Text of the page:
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Wind farm ‘remains a threat to the coast’  

Credit:  20 December 2012 | www.thisisdorset.net ~~

The proposed wind farm remains “a major threat” to the Dorset coast, despite plans to move it further out to sea and have fewer turbines.

Opposition group Challenge Navitus claims public concerns remain “unanswered” and has branded the changes “a missed opportunity”.

Navitus Bay Development Ltd insists the planned changes would reduce the farm’s visual impact with the park being sited 12 miles away from Bournemouth, rather than 10, and the maximum number of turbines 218, instead of 333.

Maximum height will be 200m, instead of 210m, while the total area of the seabed affected will be reduced from 198sqkm to 175sqkm with the park’s generating capacity reduced from 1,200 megawatts to 1,100.

Project director Mike Unsworth said: “We feel that these significant adjustments to the plans strike a good balance between responses that we have had from consultees and the technical viability from an environmental, engineering, shipping and commercial perspective.”

But David Lloyd from Challenge Navitus said the changes “would only have a small effect on the impact of this huge development” and were “a missed opportunity.”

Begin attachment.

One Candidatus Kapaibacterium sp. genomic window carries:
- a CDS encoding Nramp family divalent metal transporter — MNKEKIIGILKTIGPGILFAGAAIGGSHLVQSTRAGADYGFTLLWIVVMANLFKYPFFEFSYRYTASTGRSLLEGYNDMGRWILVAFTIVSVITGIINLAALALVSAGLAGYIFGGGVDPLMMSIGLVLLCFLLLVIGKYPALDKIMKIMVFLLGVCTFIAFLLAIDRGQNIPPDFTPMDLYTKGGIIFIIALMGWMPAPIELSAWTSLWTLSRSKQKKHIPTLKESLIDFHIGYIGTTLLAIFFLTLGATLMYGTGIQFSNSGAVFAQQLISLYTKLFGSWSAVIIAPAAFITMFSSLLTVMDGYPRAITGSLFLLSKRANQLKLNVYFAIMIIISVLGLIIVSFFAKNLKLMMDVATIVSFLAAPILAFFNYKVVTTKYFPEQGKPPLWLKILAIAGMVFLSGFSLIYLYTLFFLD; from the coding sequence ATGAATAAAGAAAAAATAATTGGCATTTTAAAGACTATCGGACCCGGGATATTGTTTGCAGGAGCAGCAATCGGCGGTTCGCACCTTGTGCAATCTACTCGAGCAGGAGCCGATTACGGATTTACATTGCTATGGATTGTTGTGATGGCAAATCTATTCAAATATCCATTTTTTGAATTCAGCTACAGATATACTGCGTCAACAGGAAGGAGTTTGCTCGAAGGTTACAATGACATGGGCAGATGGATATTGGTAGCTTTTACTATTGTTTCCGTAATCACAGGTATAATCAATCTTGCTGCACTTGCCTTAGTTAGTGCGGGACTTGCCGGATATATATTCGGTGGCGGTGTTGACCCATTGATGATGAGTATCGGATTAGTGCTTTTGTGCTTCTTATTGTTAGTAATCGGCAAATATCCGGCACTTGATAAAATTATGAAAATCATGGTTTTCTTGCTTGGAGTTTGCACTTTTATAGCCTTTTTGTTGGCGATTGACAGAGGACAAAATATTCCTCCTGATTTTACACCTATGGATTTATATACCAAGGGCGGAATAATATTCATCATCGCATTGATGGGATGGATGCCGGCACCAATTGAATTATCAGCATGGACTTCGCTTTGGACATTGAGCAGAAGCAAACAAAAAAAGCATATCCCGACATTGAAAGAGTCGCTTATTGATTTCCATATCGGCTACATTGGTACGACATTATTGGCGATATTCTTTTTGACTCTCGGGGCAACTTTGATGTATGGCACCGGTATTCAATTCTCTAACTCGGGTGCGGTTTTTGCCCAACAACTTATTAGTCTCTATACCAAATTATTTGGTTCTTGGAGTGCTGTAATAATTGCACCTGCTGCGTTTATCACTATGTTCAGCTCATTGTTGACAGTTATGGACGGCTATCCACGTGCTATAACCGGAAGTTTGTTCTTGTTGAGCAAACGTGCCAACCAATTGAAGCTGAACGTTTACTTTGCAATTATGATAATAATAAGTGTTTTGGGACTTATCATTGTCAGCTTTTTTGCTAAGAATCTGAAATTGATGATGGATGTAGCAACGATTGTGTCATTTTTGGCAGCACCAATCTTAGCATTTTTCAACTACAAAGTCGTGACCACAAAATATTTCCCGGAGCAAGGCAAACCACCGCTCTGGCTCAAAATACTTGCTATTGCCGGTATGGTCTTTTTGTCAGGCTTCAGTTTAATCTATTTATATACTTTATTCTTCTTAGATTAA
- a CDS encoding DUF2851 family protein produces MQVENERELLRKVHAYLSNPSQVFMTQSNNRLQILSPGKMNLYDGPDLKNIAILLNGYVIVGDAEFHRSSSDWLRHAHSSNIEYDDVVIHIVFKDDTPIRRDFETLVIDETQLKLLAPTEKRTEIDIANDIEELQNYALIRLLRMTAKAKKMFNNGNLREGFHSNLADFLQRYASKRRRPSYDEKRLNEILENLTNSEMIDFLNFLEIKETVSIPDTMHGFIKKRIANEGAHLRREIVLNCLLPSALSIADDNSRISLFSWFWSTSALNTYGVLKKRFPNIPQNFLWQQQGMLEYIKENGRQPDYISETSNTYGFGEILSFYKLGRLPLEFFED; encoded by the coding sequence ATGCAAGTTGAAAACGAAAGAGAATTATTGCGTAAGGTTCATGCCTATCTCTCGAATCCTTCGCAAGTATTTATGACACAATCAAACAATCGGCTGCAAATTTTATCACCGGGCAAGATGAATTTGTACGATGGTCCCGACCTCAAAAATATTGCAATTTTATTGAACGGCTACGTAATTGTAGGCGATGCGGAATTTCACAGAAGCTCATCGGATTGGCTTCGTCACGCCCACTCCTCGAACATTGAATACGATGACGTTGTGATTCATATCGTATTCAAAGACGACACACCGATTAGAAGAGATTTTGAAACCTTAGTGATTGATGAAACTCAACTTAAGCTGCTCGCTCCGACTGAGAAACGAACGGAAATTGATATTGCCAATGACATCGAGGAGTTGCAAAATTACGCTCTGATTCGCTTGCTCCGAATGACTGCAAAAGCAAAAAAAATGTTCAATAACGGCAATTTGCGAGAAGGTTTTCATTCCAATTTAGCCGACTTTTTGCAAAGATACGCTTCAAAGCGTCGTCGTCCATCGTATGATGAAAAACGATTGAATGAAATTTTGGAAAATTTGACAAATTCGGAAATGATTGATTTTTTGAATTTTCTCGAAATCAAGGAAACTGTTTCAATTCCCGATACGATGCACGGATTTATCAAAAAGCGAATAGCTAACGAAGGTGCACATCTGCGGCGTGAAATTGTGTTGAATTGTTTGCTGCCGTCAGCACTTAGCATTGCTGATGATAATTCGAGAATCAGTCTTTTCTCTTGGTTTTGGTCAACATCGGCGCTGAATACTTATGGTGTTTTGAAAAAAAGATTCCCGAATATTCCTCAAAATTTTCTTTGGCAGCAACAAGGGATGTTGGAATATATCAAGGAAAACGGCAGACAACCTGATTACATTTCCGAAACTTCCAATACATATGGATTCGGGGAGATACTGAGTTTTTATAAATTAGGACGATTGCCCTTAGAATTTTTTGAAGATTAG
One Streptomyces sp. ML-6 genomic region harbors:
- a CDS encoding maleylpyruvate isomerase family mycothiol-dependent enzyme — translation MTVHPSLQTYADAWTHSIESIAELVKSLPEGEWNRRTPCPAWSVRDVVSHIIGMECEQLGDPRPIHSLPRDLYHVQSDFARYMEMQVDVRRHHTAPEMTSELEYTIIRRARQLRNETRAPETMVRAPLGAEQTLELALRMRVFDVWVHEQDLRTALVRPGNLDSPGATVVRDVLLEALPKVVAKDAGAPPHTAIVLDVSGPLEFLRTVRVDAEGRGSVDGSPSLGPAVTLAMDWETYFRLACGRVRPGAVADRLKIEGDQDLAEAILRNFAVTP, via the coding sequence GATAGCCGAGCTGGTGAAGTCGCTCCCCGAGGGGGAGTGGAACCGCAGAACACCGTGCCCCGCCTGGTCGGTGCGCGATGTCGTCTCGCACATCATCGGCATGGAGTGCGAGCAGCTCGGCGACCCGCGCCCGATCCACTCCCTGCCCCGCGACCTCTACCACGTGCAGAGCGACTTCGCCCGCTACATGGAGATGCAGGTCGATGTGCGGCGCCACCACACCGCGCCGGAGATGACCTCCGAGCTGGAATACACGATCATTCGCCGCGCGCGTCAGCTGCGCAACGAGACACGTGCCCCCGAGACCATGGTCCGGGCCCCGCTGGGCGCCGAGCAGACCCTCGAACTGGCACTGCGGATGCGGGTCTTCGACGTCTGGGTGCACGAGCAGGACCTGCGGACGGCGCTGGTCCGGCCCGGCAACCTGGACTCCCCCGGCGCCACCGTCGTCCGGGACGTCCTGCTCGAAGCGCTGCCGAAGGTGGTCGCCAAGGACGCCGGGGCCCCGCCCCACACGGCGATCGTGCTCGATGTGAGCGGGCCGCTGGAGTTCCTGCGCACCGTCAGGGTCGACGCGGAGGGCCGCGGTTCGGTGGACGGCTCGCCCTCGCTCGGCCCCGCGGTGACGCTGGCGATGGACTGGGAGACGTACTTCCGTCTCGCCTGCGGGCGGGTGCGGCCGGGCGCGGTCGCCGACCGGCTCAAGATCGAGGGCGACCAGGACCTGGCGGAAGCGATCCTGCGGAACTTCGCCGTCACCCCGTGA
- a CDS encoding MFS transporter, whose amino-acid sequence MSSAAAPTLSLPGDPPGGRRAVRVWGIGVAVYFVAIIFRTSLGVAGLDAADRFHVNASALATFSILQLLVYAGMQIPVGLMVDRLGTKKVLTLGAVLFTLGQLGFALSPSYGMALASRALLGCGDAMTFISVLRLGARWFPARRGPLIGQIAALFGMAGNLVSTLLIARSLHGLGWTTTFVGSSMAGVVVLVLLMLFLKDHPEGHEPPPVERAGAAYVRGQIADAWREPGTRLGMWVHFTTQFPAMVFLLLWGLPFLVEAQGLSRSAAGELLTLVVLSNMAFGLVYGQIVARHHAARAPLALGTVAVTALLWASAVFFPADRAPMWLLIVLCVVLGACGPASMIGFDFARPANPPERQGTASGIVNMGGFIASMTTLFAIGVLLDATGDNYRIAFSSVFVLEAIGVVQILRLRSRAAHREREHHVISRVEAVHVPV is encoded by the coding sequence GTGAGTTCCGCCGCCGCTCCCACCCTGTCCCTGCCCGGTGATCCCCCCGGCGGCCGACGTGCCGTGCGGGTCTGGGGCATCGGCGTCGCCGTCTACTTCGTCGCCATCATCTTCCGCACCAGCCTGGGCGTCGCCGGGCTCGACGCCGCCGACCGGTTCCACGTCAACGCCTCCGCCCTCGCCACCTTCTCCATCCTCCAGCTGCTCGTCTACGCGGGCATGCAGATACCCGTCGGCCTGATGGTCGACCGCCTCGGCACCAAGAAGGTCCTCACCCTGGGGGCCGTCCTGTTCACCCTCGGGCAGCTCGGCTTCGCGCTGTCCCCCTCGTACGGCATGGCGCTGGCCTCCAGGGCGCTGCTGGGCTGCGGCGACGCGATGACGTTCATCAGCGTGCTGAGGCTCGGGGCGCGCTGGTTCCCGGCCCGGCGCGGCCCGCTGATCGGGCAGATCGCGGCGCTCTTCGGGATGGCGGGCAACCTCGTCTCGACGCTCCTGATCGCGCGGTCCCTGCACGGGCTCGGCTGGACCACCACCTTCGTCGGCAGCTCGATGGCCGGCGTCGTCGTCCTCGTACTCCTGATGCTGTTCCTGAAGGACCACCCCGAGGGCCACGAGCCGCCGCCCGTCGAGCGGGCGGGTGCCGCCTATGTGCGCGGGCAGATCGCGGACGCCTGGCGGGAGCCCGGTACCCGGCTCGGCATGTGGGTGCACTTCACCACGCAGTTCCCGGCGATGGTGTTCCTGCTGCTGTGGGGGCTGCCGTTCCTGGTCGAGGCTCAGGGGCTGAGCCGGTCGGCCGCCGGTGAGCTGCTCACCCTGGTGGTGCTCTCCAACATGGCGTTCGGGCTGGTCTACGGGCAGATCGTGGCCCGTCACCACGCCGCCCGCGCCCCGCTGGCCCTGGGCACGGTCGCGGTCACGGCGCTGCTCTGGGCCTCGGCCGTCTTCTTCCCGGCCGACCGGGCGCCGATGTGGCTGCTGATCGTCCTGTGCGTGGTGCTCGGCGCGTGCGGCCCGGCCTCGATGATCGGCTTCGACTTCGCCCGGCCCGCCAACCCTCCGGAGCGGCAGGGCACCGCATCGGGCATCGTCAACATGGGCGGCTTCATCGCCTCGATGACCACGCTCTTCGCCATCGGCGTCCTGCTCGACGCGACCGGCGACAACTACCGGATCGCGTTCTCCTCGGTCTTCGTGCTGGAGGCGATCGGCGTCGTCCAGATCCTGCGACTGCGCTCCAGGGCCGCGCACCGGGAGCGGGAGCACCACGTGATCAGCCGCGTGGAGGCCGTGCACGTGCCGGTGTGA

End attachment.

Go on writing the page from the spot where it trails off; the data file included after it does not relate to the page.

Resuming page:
He added: “Even in its revised form, if it were built today, the wind farm would still be the biggest in the world and remain totally out of proportion in an area that is home to England’s only natural UNESCO World Heritage Site and two Areas of Outstanding Natural Beauty.”

Mr Lloyd said, at its closest point, the wind farm would still be only 8.9 miles from the coast – “well over double the apparent width of the Isle of Wight and nearly three times its apparent height. While the reductions in visibility from Bournemouth and Christchurch are welcome, a far more radical overhaul is needed.”

Source:  20 December 2012 | www.thisisdorset.net

This article is the work of the source indicated. Any opinions expressed in it are not necessarily those of National Wind Watch.

The copyright of this article resides with the author or publisher indicated. As part of its noncommercial effort to present the environmental, social, scientific, and economic issues of large-scale wind power development to a global audience seeking such information, National Wind Watch endeavors to observe “fair use” as provided for in section 107 of U.S. Copyright Law and similar “fair dealing” provisions of the copyright laws of other nations. Send requests to excerpt, general inquiries, and comments via e-mail.

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